Surprising Food Claims That Could be a Lie to Get You to Buy
In the May 2014 issue of Experience Life magazine, public health lawyer Michele Simon, JD, MPH, warns readers that reading should not equate with believing when it comes to food claims made by both the food industry and government scientists that could be nothing more than a lie to get you to buy.
In the article, Ms. Simon offers some eye-opening truths about how that the food industry is tied closely in with both legitimate and not-so legitimate councils, organizations and institutes that unduly influence our food buying decisions in the name of good health.
In the article Ms. Simon lists several examples of studies that reveal that the scientific credentialing of the message is often a conflict of interest as the researchers, nutritionists and medical doctors are typically funded by the food manufacturer―without public disclosure. Worse yet, trusted health organizations such as the American Diabetes Association (ADA) have placed themselves on a slippery slope of truths and half-truths for “a $1 million ‘alliance’” as she points out with the artificial beverage sweetener aspartame in one example.
To help consumers make smart choices in reading between the lines of health media and food claims, Ms. Simon offers the following 7 food claims to watch for that could be a lie to get you to buy as summarized below:
Food Claim Warning #1: Never believe anything a food company says about science
According to Ms. Simon, claims made by a food manufacturer are suspect because there is an inherent conflict of interest due to the primary motivation of any company is to sell more product. Adding a patina of science to the claim only camouflages the motivation of selling.
Food Claim Warning #2: Even if a science or health organization sounds legit―look it up
Many organizations such as the website FamilyDoctor.org are actually funded by companies like Coca Cola. Case in point—the American Academy of Family Physicians received a $500,000 donation from this soda giant writes Ms. Simon.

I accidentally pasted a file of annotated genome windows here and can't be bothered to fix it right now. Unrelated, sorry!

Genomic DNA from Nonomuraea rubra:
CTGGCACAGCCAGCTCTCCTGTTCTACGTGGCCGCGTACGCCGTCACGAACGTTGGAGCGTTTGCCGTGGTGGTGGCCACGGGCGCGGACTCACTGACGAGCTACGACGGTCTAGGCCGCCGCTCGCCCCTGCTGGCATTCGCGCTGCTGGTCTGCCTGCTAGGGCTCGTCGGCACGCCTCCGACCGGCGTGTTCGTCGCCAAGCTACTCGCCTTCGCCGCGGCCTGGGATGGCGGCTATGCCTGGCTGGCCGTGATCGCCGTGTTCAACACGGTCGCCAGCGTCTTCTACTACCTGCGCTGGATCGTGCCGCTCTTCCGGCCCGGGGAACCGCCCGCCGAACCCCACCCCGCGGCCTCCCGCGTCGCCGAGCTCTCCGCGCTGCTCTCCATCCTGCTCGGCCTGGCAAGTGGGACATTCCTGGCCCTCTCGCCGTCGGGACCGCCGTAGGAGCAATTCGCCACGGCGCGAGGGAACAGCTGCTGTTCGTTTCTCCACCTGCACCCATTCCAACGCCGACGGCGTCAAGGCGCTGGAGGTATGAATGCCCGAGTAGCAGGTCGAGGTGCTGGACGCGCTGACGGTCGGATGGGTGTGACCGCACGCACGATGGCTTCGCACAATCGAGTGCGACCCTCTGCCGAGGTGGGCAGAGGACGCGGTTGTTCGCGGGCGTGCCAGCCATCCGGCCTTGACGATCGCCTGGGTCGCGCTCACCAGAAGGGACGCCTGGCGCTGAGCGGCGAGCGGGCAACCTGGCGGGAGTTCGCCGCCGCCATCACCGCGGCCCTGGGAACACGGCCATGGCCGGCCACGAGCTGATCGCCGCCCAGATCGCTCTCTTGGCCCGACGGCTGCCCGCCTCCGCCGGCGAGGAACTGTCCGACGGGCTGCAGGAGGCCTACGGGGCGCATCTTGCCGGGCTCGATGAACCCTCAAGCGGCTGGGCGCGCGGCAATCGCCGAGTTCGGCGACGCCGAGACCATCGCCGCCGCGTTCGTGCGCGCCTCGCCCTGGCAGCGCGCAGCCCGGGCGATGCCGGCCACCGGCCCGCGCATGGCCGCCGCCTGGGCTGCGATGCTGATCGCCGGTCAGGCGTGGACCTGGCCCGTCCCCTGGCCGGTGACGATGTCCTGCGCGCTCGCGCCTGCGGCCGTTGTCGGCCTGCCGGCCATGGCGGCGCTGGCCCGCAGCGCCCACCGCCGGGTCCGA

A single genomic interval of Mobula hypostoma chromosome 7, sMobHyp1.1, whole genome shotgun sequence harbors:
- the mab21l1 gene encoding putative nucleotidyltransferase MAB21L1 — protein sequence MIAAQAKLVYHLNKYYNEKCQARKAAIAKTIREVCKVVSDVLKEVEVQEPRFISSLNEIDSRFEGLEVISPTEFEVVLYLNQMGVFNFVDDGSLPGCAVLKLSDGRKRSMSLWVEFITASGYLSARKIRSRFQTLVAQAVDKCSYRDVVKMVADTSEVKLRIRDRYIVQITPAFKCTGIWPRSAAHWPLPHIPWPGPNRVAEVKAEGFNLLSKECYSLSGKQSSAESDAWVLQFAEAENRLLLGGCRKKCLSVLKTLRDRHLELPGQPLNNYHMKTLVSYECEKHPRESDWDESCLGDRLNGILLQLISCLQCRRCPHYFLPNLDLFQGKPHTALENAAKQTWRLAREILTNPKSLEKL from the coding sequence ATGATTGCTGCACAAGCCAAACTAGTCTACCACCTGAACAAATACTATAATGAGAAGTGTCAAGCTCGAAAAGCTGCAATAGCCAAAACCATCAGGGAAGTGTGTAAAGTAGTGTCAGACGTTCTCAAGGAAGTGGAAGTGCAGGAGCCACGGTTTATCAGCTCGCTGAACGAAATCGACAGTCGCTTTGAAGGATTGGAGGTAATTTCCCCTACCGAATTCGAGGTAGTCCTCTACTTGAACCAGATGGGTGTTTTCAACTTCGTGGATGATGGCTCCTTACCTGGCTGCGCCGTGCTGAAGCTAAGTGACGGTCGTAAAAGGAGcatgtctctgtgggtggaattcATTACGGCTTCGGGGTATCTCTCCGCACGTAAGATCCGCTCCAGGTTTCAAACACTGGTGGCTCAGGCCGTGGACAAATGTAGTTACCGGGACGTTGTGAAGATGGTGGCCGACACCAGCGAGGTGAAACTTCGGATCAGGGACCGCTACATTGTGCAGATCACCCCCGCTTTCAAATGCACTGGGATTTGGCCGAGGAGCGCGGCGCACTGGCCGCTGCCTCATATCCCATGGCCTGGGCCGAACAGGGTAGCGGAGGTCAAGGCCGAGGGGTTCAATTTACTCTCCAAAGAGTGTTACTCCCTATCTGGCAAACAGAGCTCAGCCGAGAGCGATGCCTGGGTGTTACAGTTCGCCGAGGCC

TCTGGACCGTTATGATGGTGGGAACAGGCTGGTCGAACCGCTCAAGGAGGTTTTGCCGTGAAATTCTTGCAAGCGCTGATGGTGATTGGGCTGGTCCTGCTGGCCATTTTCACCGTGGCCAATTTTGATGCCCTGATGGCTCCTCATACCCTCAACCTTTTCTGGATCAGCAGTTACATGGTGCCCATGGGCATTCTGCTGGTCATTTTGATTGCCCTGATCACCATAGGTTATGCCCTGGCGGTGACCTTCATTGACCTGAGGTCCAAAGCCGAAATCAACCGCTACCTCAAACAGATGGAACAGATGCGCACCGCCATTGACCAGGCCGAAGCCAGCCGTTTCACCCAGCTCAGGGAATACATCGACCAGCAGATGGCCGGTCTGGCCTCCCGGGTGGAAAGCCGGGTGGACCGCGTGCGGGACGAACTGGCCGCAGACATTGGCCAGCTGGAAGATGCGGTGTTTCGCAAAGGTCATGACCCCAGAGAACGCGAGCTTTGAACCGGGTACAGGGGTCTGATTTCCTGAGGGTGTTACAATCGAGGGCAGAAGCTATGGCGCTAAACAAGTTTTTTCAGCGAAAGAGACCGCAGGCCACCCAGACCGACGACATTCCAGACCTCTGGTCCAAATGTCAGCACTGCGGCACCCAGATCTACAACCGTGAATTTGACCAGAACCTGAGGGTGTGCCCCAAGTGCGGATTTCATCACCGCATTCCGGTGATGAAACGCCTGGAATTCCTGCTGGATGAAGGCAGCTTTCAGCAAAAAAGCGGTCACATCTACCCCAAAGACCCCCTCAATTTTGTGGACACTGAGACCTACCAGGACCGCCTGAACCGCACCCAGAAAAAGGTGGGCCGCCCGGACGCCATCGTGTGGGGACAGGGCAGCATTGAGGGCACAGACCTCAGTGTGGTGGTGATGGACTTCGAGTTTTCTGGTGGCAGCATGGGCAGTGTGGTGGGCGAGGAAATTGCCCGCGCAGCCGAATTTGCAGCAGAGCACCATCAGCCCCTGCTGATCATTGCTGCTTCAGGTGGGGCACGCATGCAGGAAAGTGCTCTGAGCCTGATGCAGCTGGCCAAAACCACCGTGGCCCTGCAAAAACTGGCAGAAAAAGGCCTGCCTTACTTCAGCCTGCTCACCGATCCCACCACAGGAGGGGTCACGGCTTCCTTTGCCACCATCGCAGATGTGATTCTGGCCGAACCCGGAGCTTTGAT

Food Claim Warning #3: Check websites for suspicious-sounding groups
Resources such as Sourcewatch.org reveal that a group known as the Center for Consumer Freedom is actually funded by the tobacco, food and alcohol industries.
Food Claim Warning #4: Be wary of key words in front-group names, such as “council” and “institute”
A name that includes “council” or “institute” sounds impressive and implies honesty and credibility. However, this is not always the case. Ms. Simon advises consumers to see this as a red flag and look a little deeper to see if it is funded by a company with a conflicting interest.
Food Claim Warning #5: Look up academic authors online to check for industry ties
Look in the authors’ bios to see whether they work as consultants for a food company. A bio may not always reflect this connection, but it’s a good way to begin an investigation of your own.
Food Claim Warning #6: Look for disclosures of conflicts of interest in published articles
If possible, find the original article about the study. Typically, disclosures are listed at the end of the article and are required by many journals.
Food Claim Warning #7: If a news headline or food-package claim sounds too good to be true—it probably is
According to Marion Nestle author of Food Politics, “A lot of nutrition is plain common sense,” reports Ms. Simon. Use your common sense when it comes to the credibility of reports of new and exciting discoveries that are amazingly simple e.g. “Eat this food item and instantly lower your cholesterol,” that run counter to what you’ve previously heard from multiple sources.
To learn more in detail about what Ms. Simon has to say about how consumers are deceived when shopping for food, check out the May issue of Experience Life.
For an additional article about food lies, take a look at this informative article titled, “Is Your Natural Cereal Making You Fat? Label Lies Exposed!”
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Reference: Experience Life May 2014 issue